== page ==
Verizon revealed in a new cybersecurity report that incidents of ransomware, a process where hackers attempt to extort money, rose 50% over the past year.
In its 2017 Data Breach Investigations Report (DBIR), Verizon said that ransomware has increased in prevalence from the 22nd most common variety of malware only three years ago.
The study indicated that some industry verticals are at greater risk than others, such as healthcare, where ransomware accounted for 72% of all malware incidents. Verizon’s yearly DBIR analyzes more than 79,000 security incidents and 1,945 confirmed data breaches across 79 countries.
There are three top three industries for data breaches: financial services (24%), healthcare (15%) and the public sector (12%). Companies in the manufacturing industry companies are the most common targets for email-based malware, while 68% of healthcare threat actors are internal to the organization.
Malware is only one issue. Verizon noted that phishing and pretexting are on the rise as well.
Techniques linked to software installation on a user's device make up 95% of phishing attacks. What’s more, 43% of data breaches used phishing, and the method is used in both cyber-espionage and financially motivated attacks.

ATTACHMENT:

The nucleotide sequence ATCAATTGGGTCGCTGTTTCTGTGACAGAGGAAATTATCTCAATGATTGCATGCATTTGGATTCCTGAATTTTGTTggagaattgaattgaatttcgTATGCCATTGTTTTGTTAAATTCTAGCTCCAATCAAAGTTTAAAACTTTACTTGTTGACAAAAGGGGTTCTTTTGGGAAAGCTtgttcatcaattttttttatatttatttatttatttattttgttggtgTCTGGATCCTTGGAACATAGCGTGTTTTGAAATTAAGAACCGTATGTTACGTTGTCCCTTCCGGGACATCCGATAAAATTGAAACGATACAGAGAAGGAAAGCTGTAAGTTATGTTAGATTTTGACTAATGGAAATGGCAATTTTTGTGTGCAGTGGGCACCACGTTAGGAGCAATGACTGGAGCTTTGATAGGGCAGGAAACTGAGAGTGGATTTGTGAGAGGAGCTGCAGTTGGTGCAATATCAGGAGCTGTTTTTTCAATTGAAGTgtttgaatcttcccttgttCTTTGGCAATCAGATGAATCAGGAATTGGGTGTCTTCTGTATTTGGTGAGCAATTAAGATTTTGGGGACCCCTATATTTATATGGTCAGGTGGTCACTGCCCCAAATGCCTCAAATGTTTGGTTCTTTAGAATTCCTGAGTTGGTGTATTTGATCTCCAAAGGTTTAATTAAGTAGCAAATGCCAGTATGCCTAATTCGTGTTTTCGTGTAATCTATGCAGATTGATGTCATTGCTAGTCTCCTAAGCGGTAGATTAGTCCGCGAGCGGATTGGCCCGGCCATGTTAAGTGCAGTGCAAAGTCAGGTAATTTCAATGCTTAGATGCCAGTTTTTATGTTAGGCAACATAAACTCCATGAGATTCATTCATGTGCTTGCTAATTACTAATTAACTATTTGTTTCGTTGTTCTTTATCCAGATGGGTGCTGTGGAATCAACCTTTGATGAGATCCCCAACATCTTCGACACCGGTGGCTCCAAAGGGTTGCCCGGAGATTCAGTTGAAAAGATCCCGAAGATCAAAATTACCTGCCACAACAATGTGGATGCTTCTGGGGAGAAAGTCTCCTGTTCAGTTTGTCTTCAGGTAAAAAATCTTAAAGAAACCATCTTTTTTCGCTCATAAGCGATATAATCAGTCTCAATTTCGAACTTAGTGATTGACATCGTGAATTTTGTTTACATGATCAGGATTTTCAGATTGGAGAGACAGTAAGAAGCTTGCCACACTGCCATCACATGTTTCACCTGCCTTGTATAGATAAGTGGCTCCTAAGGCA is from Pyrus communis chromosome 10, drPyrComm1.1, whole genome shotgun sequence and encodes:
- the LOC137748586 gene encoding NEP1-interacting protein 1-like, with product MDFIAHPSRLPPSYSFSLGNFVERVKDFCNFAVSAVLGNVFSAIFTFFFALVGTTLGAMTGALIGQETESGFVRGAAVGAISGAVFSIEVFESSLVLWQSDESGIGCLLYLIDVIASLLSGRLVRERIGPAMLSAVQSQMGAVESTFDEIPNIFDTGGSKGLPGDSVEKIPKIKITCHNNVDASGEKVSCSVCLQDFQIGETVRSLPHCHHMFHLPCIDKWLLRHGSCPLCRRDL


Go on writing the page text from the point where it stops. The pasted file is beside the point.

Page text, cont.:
The 2017 DBIR showed that pretexting is mainly targeted at financial department employees—which are those who hold the keys to money transfers. According to the report, e-mail was the top communication vector, accounting for 88% of financial pretexting incidents, with phone communications in second place with just under 10%.
Bryan Sartin, executive director of global security services for Verizon Enterprise Solutions, said in the release that hackers are taking advantage of basic emotions.
"Cybercriminals concentrate on four key drivers of human behavior to encourage individuals to disclose information: eagerness, distraction, curiosity and uncertainty,” Sartin said. “And as our report shows, it is working, with a significant increase in both phishing and pretexting this year."
Verizon also reported 289 confirmed breaches related to espionage in the 2017 DBIR. More than 90% were attributed to state-affiliated groups. Nation-states, competitors and former employees were also behind these attacks, but not nearly as common, with phishing by far the most prevalent tactic used to target victims, said the report.
While large businesses are an obvious target, the DBIR found that attacks on small to medium businesses (SMBs) are a growing factor; 61% of victims analyzed were businesses with fewer than 1,000 employees.